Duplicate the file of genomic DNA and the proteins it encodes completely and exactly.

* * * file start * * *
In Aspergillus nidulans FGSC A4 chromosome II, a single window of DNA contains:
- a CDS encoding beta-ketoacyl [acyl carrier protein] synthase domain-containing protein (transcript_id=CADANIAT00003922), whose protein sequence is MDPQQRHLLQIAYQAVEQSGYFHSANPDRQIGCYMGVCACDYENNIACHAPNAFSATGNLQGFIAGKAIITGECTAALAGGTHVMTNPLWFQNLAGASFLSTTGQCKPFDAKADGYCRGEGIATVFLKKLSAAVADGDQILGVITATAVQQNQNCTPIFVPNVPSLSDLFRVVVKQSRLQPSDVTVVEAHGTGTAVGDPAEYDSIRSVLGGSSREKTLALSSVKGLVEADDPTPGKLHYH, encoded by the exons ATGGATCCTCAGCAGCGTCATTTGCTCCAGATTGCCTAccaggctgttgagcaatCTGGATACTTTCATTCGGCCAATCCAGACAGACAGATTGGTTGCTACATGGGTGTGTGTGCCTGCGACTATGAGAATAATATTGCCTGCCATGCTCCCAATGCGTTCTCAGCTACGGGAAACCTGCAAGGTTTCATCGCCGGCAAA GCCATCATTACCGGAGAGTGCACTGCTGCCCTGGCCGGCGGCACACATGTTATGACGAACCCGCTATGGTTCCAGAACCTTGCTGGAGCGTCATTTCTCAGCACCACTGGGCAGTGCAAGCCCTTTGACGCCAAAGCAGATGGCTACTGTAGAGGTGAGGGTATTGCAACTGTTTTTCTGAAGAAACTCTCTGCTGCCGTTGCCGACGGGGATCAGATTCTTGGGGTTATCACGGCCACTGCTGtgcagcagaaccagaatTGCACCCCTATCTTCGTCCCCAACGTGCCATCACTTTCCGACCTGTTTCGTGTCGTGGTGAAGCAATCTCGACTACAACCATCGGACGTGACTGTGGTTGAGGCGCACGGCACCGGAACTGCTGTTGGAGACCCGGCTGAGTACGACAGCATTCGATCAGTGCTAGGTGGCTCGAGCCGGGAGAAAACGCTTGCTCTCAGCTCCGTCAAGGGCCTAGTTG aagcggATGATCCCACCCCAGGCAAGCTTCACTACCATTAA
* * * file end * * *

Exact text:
In Aspergillus nidulans FGSC A4 chromosome II, a single window of DNA contains:
- a CDS encoding beta-ketoacyl [acyl carrier protein] synthase domain-containing protein (transcript_id=CADANIAT00003922), whose protein sequence is MDPQQRHLLQIAYQAVEQSGYFHSANPDRQIGCYMGVCACDYENNIACHAPNAFSATGNLQGFIAGKAIITGECTAALAGGTHVMTNPLWFQNLAGASFLSTTGQCKPFDAKADGYCRGEGIATVFLKKLSAAVADGDQILGVITATAVQQNQNCTPIFVPNVPSLSDLFRVVVKQSRLQPSDVTVVEAHGTGTAVGDPAEYDSIRSVLGGSSREKTLALSSVKGLVEADDPTPGKLHYH, encoded by the exons ATGGATCCTCAGCAGCGTCATTTGCTCCAGATTGCCTAccaggctgttgagcaatCTGGATACTTTCATTCGGCCAATCCAGACAGACAGATTGGTTGCTACATGGGTGTGTGTGCCTGCGACTATGAGAATAATATTGCCTGCCATGCTCCCAATGCGTTCTCAGCTACGGGAAACCTGCAAGGTTTCATCGCCGGCAAA GCCATCATTACCGGAGAGTGCACTGCTGCCCTGGCCGGCGGCACACATGTTATGACGAACCCGCTATGGTTCCAGAACCTTGCTGGAGCGTCATTTCTCAGCACCACTGGGCAGTGCAAGCCCTTTGACGCCAAAGCAGATGGCTACTGTAGAGGTGAGGGTATTGCAACTGTTTTTCTGAAGAAACTCTCTGCTGCCGTTGCCGACGGGGATCAGATTCTTGGGGTTATCACGGCCACTGCTGtgcagcagaaccagaatTGCACCCCTATCTTCGTCCCCAACGTGCCATCACTTTCCGACCTGTTTCGTGTCGTGGTGAAGCAATCTCGACTACAACCATCGGACGTGACTGTGGTTGAGGCGCACGGCACCGGAACTGCTGTTGGAGACCCGGCTGAGTACGACAGCATTCGATCAGTGCTAGGTGGCTCGAGCCGGGAGAAAACGCTTGCTCTCAGCTCCGTCAAGGGCCTAGTTG aagcggATGATCCCACCCCAGGCAAGCTTCACTACCATTAA